If he could get his spouse to take a break from the Kardashians and scope out the weather forecasts once in awhile he wouldn’t have to use Skype for his church classes.

Just to be a good guy, I called him back to tip him off that the Weather Channel was declaring that his area should prepare for another three feet of snow.

Once he comprehended what I was saying, there was a gurgle like someone was choking on a mouthful of lutefisk and then a muffled argument about heading for Key West followed by a proposition on what sounded like an extremely uncomfortable use of a broom before the phone went dead.

I think it would have been better for my cuz if his grand pappy had passed on a Mother Lode of sense rather than cents.

Nick can be reached at ncvarney@gmail.com if he isn’t busy weed whacking.

More in Life

Robert C. Lewis photo courtesy of the Alaska Digital Archives 
Ready to go fishing, a pair of guests pose in front of the Russian River Rendezvous in the early 1940s.
The Disappearing Lodge, Part 1

By the spring of 1931, a new two-story log building — the lodge’s third iteration — stood on the old site, ready for business

Viola Davis stars in “The Woman King.” (Sony Pictures Entertainment Inc.)
On the screen: Women reign in latest action flick

‘The Woman King’ is a standout that breaks new ground

Artwork donated for the Harvest Auction hangs at the Kenai Art Center on Tuesday, Aug. 30, 2022, in Kenai, Alaska. (Jake Dye/Peninsula Clarion)
Auction, juried show to showcase local talent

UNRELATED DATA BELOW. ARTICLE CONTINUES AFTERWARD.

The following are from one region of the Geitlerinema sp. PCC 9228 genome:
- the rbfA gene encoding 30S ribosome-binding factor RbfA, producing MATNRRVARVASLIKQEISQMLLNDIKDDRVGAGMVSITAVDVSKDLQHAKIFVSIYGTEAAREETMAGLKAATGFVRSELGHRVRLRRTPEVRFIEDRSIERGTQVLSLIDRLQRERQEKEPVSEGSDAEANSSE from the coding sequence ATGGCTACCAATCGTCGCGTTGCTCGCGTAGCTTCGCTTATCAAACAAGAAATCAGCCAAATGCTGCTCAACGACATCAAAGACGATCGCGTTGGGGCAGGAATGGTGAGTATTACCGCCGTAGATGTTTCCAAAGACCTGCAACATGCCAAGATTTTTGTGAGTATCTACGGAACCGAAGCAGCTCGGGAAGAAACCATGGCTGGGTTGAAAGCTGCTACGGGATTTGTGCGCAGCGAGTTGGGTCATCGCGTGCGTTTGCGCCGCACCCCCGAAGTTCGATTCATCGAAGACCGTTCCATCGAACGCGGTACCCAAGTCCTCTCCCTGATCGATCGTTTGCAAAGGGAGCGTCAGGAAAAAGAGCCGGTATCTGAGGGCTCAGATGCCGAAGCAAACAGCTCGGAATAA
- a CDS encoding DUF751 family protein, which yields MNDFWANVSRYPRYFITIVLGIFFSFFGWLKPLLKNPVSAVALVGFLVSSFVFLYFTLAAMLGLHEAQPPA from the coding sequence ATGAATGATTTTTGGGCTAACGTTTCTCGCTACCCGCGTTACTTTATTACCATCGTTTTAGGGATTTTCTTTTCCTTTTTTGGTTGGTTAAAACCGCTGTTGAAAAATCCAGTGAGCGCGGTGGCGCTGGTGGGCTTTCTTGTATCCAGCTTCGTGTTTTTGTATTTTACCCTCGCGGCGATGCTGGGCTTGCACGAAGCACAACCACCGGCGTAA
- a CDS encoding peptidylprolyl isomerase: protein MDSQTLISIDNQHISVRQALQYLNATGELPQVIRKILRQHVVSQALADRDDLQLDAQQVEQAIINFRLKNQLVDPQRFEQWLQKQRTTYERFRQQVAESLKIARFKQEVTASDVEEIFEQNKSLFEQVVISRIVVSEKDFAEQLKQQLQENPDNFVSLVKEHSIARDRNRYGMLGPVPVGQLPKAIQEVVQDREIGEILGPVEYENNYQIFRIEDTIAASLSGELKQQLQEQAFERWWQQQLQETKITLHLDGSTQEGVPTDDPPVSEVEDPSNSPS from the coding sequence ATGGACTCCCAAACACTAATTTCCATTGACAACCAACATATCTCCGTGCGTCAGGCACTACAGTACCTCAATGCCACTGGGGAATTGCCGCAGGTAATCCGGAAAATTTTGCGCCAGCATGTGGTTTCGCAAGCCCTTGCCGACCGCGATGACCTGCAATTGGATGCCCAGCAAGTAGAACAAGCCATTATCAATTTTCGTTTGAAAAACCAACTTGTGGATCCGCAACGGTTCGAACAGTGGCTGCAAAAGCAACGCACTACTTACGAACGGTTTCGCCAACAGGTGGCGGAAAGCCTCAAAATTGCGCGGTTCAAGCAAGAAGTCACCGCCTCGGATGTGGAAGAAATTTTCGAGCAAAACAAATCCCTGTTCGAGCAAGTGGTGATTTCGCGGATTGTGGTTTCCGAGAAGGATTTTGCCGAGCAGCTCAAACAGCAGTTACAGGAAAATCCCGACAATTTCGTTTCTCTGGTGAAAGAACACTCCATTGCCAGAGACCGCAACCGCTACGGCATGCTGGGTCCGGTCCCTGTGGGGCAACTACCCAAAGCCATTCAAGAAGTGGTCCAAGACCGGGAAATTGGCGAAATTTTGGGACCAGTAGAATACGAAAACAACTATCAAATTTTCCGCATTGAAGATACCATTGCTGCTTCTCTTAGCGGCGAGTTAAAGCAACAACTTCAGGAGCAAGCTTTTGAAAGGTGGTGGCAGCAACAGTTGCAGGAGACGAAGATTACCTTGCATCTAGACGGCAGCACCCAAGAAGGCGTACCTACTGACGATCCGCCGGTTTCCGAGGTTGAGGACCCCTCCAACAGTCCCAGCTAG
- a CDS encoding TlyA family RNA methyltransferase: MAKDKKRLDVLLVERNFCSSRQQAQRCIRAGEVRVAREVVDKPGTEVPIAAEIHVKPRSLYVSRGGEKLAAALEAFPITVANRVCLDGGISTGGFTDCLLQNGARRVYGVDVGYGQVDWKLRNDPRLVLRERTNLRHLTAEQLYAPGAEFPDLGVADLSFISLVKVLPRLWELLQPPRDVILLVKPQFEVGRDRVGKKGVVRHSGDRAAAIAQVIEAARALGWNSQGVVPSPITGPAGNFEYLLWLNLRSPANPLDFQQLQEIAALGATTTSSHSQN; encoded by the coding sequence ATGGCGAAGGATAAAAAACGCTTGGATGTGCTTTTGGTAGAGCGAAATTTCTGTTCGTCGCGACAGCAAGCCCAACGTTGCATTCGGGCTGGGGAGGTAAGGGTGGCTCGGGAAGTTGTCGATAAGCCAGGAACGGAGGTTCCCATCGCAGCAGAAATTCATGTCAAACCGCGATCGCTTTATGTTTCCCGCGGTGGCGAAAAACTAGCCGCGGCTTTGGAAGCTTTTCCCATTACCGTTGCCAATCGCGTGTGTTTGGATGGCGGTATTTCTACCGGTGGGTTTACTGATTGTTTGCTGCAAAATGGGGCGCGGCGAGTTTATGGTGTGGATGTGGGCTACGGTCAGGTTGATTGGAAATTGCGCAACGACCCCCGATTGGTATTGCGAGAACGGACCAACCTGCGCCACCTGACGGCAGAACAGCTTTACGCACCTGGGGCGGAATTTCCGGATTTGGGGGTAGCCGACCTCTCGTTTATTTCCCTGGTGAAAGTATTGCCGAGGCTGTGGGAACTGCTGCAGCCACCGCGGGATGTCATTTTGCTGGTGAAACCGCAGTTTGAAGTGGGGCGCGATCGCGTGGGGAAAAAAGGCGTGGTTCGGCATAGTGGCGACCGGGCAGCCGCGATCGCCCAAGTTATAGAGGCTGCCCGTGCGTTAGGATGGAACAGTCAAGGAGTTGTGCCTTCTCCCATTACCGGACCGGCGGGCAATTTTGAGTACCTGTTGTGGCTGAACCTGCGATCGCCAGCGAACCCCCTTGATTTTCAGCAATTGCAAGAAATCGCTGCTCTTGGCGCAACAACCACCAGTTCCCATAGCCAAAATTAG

Kenai Art Center will host its annual Harvest Auction this weekend, juried art show next month

Sweet and tart cranberry pecan oat bars are photographed. (Photo by Tressa Dale/Peninsula Clarion)
Cranberries to match the bright colors of fall

Delicious cranberry pecan oat bars are sweet and tart

Will Morrow (courtesy)
Take a chance

The fact of the matter is, you can find a way to hurt yourself in just about any athletic endeavor.

Alaska Digital Archives
George W. Palmer (left), the namesake for the city in the Matanuska Valley and the creek near Hope, poses here with his family in 1898 in the Knik area. Palmer became a business partner of Bill Dawson in Kenai in the last years of Dawson’s life.
Bill Dawson: The Price of Success, Part 5

Thus ended the sometimes tumultuous Alaska tenure of William N. Dawson.

File
Minister’s Message: Plenty

The Bible story of Joseph in Egypt preparing the harvest in the seven years of plenty teaches us some vital lessons

From left: Lacey Jane Brewster, Terri Zopf-Schoessler, Donna Shirnberg, Tracie Sanborn and Bill Taylor (center) rehearse “Menopause Made Me Do It” on Tuesday, Sept. 13, 2022, in Soldotna, Alaska. (Jake Dye/Peninsula Clarion)
Applause for menopause

Kenai Performers’ new play takes aim at ‘not the most glorious part of womanhood’

A still from “Jazzfest.” (Photo provided)
DocFest could be the golden year of documentaries — again

Homer Documentary Film Festival returns for 18th year with solid mix

Bulkogi Stew, a mixture of beef steak, potato starch noodles, green onions and broth, is enjoyed as part of the Korean harvest festival, Chuseok. (Photo by Tressa Dale/Peninsula Clarion)
A hearty stew to celebrate harvest and loved ones

Bulkogi Stew makes for a perfect drizzly Chuseok in Alaska

This is the only known photo of Peter F. (“Frenchy”) Vian and William N. (“Bill”) Dawson together. They were photographed standing on the porch of their Kenai store in about 1911-12. (Photo courtesy of the Kenai Historical Society)
Bill Dawson: The Price of Success, Part 4

One man who never seemed to get on Dawson’s bad side was Peter F. (“Frenchy”) Vian

Nick Varney
Both the rain and Numnutz gotta go

Normally wintering moose amble through during cold stretches and trim our dormant rows, but not this time